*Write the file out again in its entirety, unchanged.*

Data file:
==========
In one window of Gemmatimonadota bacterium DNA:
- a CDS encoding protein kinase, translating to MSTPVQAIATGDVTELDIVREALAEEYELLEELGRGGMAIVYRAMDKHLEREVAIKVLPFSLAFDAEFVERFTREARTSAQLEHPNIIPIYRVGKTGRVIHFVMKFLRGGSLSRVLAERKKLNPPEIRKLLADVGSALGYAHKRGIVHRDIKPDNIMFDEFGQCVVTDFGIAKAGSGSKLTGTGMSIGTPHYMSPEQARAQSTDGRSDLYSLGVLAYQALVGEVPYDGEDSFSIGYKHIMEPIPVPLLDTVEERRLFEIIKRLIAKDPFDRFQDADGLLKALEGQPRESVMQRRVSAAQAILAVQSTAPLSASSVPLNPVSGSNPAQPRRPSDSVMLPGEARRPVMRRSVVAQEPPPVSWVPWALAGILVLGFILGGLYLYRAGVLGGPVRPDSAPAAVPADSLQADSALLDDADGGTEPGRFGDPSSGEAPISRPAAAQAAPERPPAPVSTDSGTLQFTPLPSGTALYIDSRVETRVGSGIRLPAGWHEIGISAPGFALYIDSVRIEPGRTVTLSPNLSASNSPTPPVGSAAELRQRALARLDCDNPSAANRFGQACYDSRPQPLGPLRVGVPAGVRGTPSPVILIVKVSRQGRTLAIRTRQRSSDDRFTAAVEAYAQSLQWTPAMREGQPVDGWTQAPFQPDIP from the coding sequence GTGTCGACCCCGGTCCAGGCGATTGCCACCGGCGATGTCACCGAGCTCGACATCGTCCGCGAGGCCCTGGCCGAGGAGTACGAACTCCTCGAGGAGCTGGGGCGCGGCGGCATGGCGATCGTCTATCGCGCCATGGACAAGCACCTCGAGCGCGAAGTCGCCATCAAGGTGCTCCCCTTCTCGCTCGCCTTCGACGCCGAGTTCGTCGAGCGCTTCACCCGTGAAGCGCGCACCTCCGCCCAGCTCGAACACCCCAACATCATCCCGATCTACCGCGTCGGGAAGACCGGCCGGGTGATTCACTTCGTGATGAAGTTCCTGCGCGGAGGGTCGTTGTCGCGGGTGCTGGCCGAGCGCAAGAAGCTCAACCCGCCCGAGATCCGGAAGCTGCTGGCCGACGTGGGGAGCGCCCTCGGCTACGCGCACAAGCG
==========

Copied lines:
In one window of Gemmatimonadota bacterium DNA:
- a CDS encoding protein kinase, translating to MSTPVQAIATGDVTELDIVREALAEEYELLEELGRGGMAIVYRAMDKHLEREVAIKVLPFSLAFDAEFVERFTREARTSAQLEHPNIIPIYRVGKTGRVIHFVMKFLRGGSLSRVLAERKKLNPPEIRKLLADVGSALGYAHKRGIVHRDIKPDNIMFDEFGQCVVTDFGIAKAGSGSKLTGTGMSIGTPHYMSPEQARAQSTDGRSDLYSLGVLAYQALVGEVPYDGEDSFSIGYKHIMEPIPVPLLDTVEERRLFEIIKRLIAKDPFDRFQDADGLLKALEGQPRESVMQRRVSAAQAILAVQSTAPLSASSVPLNPVSGSNPAQPRRPSDSVMLPGEARRPVMRRSVVAQEPPPVSWVPWALAGILVLGFILGGLYLYRAGVLGGPVRPDSAPAAVPADSLQADSALLDDADGGTEPGRFGDPSSGEAPISRPAAAQAAPERPPAPVSTDSGTLQFTPLPSGTALYIDSRVETRVGSGIRLPAGWHEIGISAPGFALYIDSVRIEPGRTVTLSPNLSASNSPTPPVGSAAELRQRALARLDCDNPSAANRFGQACYDSRPQPLGPLRVGVPAGVRGTPSPVILIVKVSRQGRTLAIRTRQRSSDDRFTAAVEAYAQSLQWTPAMREGQPVDGWTQAPFQPDIP from the coding sequence GTGTCGACCCCGGTCCAGGCGATTGCCACCGGCGATGTCACCGAGCTCGACATCGTCCGCGAGGCCCTGGCCGAGGAGTACGAACTCCTCGAGGAGCTGGGGCGCGGCGGCATGGCGATCGTCTATCGCGCCATGGACAAGCACCTCGAGCGCGAAGTCGCCATCAAGGTGCTCCCCTTCTCGCTCGCCTTCGACGCCGAGTTCGTCGAGCGCTTCACCCGTGAAGCGCGCACCTCCGCCCAGCTCGAACACCCCAACATCATCCCGATCTACCGCGTCGGGAAGACCGGCCGGGTGATTCACTTCGTGATGAAGTTCCTGCGCGGAGGGTCGTTGTCGCGGGTGCTGGCCGAGCGCAAGAAGCTCAACCCGCCCGAGATCCGGAAGCTGCTGGCCGACGTGGGGAGCGCCCTCGGCTACGCGCACAAGCG